When Paul Cairney was booked for diving in the penalty area in the second half, some Kilmarnock fans declared it justice. The Hibernian player won a penalty in September when the teams last met, but Kenny Shiels was adamant at the time that Cairney went down easily, and the incident was pored over as the Kilmarnock manager was so indignant.
It was the player who was riled yesterday, not least because the Kilmarnock defender involved, Michael Nelson, admitted catching him. Referee Bobby Madden was well placed, but his verdict seemed harsh. Cairney had pushed the ball infield before Nelson caught him, and television evidence appeared to show that Cairney had been fouled. Even if Madden did not believe the incident deserved a spot kick, it seemed harsh to book the payer for diving.
"The boy caught me. I'm an honest player, I wouldn't go down easily," Cairney said. "[The referee] thought it was a dive, but it definitely wasn't; I've seen the replay, it's a stonewaller. Maybe [the fuss Kilmarnock made the last time played a role]. I don't know what the ref's position was, but I told him to look back at it on TV."
Pat Fenlon, the Hibernian manager, chose not to dwell on the subject, although he was frustrated that the booking carried Cairney over the disciplinary threshold, meaning that he will receive a suspension in the new year.
He said that "maybe I need to moan a bit more and get us a few [decisions]," but his tone was amiable. His side had, after all, overcome a poor start to earn a point. "These things happen," he added. "I'm not one who is going to come in and criticise the referee."
The teams were so well matched that the game became a spectacle, even if there was no outstanding individual on display. Both managers must have been infuriated as much as satisfied, as accomplished passages of play were combined with hapless moments. The flaws made the occasion compelling.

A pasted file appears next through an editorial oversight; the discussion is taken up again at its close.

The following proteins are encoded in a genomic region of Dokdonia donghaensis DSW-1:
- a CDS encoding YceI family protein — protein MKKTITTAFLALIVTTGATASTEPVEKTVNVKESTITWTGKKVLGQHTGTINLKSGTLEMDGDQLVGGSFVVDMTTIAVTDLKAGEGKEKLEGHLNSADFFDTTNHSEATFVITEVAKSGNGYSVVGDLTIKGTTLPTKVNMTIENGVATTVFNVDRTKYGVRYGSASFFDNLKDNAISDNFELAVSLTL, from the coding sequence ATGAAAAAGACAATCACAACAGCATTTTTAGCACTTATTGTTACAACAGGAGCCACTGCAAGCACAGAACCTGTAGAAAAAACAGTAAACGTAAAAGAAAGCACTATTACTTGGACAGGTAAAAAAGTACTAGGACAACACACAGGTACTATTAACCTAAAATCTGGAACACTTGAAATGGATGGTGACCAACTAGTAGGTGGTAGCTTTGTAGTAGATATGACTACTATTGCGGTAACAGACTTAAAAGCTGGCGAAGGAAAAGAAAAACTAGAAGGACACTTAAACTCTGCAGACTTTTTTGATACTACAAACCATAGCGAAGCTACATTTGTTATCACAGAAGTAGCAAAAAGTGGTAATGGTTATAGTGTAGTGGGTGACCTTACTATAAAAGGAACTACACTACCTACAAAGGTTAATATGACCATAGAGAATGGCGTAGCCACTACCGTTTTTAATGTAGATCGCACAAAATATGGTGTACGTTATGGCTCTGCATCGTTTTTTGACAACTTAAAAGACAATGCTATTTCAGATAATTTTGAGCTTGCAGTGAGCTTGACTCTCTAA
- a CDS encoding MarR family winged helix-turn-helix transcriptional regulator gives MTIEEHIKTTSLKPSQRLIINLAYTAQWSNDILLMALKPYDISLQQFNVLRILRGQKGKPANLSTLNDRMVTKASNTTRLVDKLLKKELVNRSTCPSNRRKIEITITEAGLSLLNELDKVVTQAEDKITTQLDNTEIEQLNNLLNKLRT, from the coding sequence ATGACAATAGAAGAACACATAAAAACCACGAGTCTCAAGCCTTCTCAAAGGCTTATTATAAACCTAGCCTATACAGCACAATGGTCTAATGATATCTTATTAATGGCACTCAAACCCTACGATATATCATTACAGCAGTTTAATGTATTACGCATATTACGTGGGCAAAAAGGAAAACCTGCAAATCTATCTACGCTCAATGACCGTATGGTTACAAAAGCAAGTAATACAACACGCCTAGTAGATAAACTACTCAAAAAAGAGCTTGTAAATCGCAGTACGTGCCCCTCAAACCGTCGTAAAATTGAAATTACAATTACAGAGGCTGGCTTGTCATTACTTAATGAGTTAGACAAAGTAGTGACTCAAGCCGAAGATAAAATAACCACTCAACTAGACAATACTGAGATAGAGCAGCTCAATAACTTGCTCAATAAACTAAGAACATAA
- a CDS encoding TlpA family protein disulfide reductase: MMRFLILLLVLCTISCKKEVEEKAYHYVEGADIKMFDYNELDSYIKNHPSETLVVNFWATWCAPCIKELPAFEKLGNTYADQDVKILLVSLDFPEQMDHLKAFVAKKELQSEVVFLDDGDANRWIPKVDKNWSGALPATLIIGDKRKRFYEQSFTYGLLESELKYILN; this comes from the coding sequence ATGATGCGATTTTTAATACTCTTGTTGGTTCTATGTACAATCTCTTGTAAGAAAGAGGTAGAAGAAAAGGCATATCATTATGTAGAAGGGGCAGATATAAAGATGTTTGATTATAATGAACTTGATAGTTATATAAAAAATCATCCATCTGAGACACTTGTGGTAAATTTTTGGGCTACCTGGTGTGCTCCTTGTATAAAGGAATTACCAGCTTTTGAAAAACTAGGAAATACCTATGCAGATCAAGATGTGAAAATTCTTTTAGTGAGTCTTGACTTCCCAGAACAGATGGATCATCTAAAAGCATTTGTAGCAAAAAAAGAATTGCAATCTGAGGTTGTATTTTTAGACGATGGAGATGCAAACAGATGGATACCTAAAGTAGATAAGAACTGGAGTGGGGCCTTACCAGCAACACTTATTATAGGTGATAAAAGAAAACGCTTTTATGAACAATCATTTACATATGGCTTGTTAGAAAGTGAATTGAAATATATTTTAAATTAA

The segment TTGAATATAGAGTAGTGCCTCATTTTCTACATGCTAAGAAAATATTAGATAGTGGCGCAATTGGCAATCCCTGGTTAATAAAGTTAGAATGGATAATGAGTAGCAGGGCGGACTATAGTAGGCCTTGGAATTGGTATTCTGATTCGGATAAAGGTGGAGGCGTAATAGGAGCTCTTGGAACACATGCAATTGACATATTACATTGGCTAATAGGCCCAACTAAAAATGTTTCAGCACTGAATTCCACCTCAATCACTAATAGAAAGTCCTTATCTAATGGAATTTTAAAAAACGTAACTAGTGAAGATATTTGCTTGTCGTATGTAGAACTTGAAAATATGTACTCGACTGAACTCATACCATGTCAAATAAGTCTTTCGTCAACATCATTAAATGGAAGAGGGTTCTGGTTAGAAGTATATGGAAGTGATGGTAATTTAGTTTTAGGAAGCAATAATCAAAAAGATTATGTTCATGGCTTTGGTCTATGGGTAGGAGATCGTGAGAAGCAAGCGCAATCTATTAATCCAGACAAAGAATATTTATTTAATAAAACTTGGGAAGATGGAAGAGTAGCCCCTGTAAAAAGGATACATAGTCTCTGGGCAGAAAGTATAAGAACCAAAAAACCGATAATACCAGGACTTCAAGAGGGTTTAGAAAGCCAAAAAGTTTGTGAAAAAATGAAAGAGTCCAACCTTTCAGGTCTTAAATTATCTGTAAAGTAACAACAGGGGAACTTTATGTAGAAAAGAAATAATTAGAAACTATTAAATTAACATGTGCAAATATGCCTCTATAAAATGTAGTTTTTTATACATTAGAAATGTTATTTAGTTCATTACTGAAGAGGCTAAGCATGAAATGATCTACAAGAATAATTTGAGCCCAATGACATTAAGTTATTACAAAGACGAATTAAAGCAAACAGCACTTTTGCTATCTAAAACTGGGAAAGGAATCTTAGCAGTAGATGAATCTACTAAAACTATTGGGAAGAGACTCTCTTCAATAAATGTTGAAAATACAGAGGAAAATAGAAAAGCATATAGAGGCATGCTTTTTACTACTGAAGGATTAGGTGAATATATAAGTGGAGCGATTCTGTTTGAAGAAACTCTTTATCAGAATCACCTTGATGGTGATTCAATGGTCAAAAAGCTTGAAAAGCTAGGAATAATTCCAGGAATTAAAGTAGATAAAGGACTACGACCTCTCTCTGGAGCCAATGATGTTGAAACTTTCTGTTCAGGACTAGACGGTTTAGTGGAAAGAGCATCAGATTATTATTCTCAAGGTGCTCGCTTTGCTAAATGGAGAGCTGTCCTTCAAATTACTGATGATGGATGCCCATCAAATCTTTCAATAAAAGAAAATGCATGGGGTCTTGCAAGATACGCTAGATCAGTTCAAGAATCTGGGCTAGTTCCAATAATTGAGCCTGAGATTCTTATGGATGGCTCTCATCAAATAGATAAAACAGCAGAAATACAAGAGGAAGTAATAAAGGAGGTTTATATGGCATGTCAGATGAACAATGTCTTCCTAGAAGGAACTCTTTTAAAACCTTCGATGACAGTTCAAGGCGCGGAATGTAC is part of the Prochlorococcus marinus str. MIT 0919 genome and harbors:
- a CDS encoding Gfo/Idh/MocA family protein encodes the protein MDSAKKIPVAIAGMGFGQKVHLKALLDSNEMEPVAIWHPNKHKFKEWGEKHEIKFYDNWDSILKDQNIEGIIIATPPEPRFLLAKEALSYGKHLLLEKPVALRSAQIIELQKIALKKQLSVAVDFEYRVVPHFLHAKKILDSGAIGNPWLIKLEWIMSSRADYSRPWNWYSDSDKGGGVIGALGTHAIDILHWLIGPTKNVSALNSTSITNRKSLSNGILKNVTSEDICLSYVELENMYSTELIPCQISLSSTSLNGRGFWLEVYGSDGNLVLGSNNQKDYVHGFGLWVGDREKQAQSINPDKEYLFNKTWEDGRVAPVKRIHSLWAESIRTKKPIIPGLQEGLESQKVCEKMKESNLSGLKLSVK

Ben Williams, the Hibs goalkeeper, made an excellent one-handed diving save to deny Bojan Perez, but would have expected basic competence from his teammates once the ball was cleared. The defenders allowed Paul Heffernan to drift into space and when the ball was returned towards the penalty area, the Kilmarnock striker deftly chipped it over Williams and into the net.
The visitors were briefly perplexed. Only six minutes had passed and, despite their organisation and sprightliness in possession, they were obliged to scramble in defence. Heffernan was an elusive threat, and he found more room in the penalty area when James Dayton evaded Alan Maybury to cross, but the striker headed just wide.
Heffernan did not restrict his influence to the penalty area, and his ability to hold up the ball and bring others into play was vital. Yet the game did not merit a sense of superiority among the Kilmarnock players. They generated more chances, in the first half at least, but could not wholly subdue Leigh Griffiths.
The striker is technically adept, but it was his willingness to work in areas far from the goalmouth that made him so important. His individualism was also evident, though, and his fierce strike from a free-kick 25 yards out that flew just over the crossbar was Hibs' first meaningful attempt on goal.
He was able to be an adept provider, and it was his delivery across the face of goal – after he had been played through by Cairney's well-judged pass – that allowed Eoin Doyle to hook the ball into the net. By then, Hibs merited an equaliser, with Gary Deegan in particular bringing strength and presence to the midfield.
The open nature of the game could not survive half-time as both managers naturally sought to limit their team's wayward tendencies. Kilmarnock were not immediately robust, though, and James Fowler had to head the ball off the line after Cairney had chipped over Bell. The defending was alert, but Cairney regretted the caution that stopped him hitting his shot first-time, with the Kilmarnock defenders still unready.
"We never got a grip of the game and could have defended better at the equaliser," said Jimmy Nicholl, the Kilmarnock assistant manager. "We played below our standards."
It was a measure of the renewed discipline of both sides that, the penalty claim apart, attacking incidents were long-range efforts. Griffiths and Dayton both troubled the respective goalkeepers from distance but there was to be no breakthrough, only the aftermath of another penalty dispute. "It would probably be given five times out of 10," admitted Nelson. "But the booking was harsh."